I can't count the number of times the following has happened to me: I'm afraid to go to a party because I don't know anyone, or I'm afraid to try something new, because it's scary, and so on.  When I was a kid, I would have given in to that fear - as indeed, my own daughters struggle with their fears.  The adult in me knows by now that most of the time facing my fears leads to great joy - new friends discovered, exciting new things happening.  

Memorial of Saint Benedict, Abbot

Scripture Readings

As a historian I have been trained to be very careful in making generalizations. Individuals are very particular – living in a very particular time and place -- and so we have to be very careful about using the word “everyone,” as in “everyone is motivated by this” or “everyone has experienced that.” (This is also why historians reject the popular notion that “history repeats itself,” but I will spare you that lecture!)

Wednesday of the Fourteenth Week in Ordinary Time

Scripture Readings

The Kingdom of Heaven is at hand. What hopeful, promising, and exhilarating words from our Lord, and yet mysterious, too. What is the Kingdom of Heaven, and what does it mean that it’s at hand? The phrase Kingdom of Heaven shows up 25 times in St Matthew’s Gospel, so it’s clearly an important concept in our understanding of discipleship. John the Baptist paved the way, saying, “Repent, for the Kingdom of Heaven has come near” (Matt. 3:1-2). Jesus began his ministry, preaching the exact same message (Matt. 4:17). Jesus describes the Kingdom to us in the Sermon on the Mount (Matt. 5:1-10) and through many of his parables. Sometimes those stories seem a little abstract and confusing. How do we translate them into practical action steps for our lives? 

Saturday of the Thirteenth Week in Ordinary Time

Scripture Readings

I was talking with a friend recently about prayer.  A formulation about prayer that I've enjoyed is ACTS: Adoration, Contrition, Thanksgiving, and Supplication.  Reflecting on my conversation and the Psalm, I've been convicted that my prayer life tends to look more like CTS with Adoration being my weakest component.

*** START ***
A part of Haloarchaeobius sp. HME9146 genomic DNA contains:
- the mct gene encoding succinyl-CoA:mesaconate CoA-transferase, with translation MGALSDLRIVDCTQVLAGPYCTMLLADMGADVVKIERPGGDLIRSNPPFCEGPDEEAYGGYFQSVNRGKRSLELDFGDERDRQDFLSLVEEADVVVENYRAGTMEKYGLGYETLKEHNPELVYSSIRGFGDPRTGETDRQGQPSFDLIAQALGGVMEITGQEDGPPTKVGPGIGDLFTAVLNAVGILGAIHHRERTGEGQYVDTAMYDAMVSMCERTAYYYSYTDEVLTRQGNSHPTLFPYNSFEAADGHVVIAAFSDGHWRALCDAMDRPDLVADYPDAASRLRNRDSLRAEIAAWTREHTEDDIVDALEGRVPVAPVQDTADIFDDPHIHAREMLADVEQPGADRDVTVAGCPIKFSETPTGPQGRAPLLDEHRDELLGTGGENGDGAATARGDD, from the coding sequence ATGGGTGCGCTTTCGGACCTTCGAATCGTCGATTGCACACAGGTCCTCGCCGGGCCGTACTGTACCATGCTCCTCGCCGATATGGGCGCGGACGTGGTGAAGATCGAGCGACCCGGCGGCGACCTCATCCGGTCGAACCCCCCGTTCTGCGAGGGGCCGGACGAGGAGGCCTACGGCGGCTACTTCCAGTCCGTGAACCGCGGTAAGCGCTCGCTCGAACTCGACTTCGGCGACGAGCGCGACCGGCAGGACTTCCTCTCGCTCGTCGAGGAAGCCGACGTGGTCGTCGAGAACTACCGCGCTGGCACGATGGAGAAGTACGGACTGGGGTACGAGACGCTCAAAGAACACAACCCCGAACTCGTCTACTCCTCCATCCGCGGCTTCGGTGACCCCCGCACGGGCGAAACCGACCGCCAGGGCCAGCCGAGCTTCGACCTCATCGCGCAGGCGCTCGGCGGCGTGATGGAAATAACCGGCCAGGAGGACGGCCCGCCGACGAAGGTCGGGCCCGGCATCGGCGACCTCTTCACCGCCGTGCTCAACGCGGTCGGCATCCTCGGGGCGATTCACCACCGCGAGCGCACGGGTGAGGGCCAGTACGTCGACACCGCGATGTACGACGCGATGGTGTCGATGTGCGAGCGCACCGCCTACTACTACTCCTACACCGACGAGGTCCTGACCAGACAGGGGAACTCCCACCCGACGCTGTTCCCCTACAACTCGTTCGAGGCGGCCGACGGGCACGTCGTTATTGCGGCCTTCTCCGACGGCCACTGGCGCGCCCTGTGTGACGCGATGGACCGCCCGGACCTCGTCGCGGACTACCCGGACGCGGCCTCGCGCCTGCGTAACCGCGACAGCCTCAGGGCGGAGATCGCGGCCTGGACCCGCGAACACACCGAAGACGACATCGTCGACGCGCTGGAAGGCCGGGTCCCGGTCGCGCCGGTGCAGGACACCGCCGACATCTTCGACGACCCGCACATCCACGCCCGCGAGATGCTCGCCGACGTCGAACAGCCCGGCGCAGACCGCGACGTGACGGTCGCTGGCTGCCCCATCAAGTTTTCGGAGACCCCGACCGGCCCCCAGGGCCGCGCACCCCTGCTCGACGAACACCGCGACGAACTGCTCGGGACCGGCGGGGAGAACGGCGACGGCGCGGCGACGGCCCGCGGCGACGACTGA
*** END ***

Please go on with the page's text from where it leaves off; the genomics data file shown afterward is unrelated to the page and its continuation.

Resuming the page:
Friday of the Thirteenth Week in Ordinary Time

Scripture Readings

I'm finding an interesting phenomenon in social media and the papers these days. There are more and more people quite willing to say that we live in dark times, that the world is going to hell, that "stuff like this wouldn't have happened in my day."

Thursday of the Thirteenth Week in Ordinary Time

Scripture Readings

On this Independence Day, it is no accident that the psalm and each reading contain the word “peace.”  These readings were selected for this day to remind us all of God’s call to be a nation of peace.  We, as individuals, Daytonians, Ohioans, and Americans are called to live and act peacefully.  What does peace mean for us today?  Today’s readings inform us of God’s plan for peace.

Feast of Saint Thomas, Apostle

Scripture Readings

Today’s Gospel text is all about believing. St Thomas had to establish the basis for his belief in the Risen Lord and so do we. This passage comes toward the end of John’s Gospel. Today’s reading does not include verses 30-31, but they form an important ending to our selection. “Jesus did many other miraculous signs in the presence of his disciples, which are not recorded in this book. But these are written that you may believe that Jesus is the Christ, the Son of God, and that be believing you may have life in his name.” We are reborn to eternal life by placing our belief, our faith, in Jesus Christ, the Son of God. Today’s Gospel invites us to examine our own belief. Thomas needed tangible proof – he needed to see and touch the Risen Lord. How about you? Do you believe that Jesus Christ is the Son of God? What is the basis for your belief and how would you articulate and express that to someone else? This Feast of St Thomas presents an excellent opportunity for each of us to work on our personal testimony! What is your “elevator speech” to describe or explain your belief in God? St Peter tells us, “But in your hearts revere Christ as Lord. Always be prepared to give an answer to everyone who asks you to give the reason for the hope that you have . . .” (1 Peter 3:15). Today is a great day to become more prepared to share our faith with others!

Tuesday of the Thirteenth Week in Ordinary Time

Scripture Readings

In both the old and new testament readings for today, we encounter significant upheaval seen in nature, namely “earthquakes” called by other names. Scripture scholars identify the “sulphurous fire” that God “rained down” on the cities of Sodom and Gomorrah that God “overthrew” as likely the fire resulting from earthquakes in that region. And in today’s gospel reading, we hear of a “violent storm” that came upon the sea, which scholars explain would be literally translated as “earthquake” (apparently a word commonly used in apocalyptic literature for the “shaking of the old world” when God brings about the Kingdom). These powerful acts of nature in our readings may stand out more as our city and surrounding areas continue to recover from the ravaging tornadoes of just over a month ago.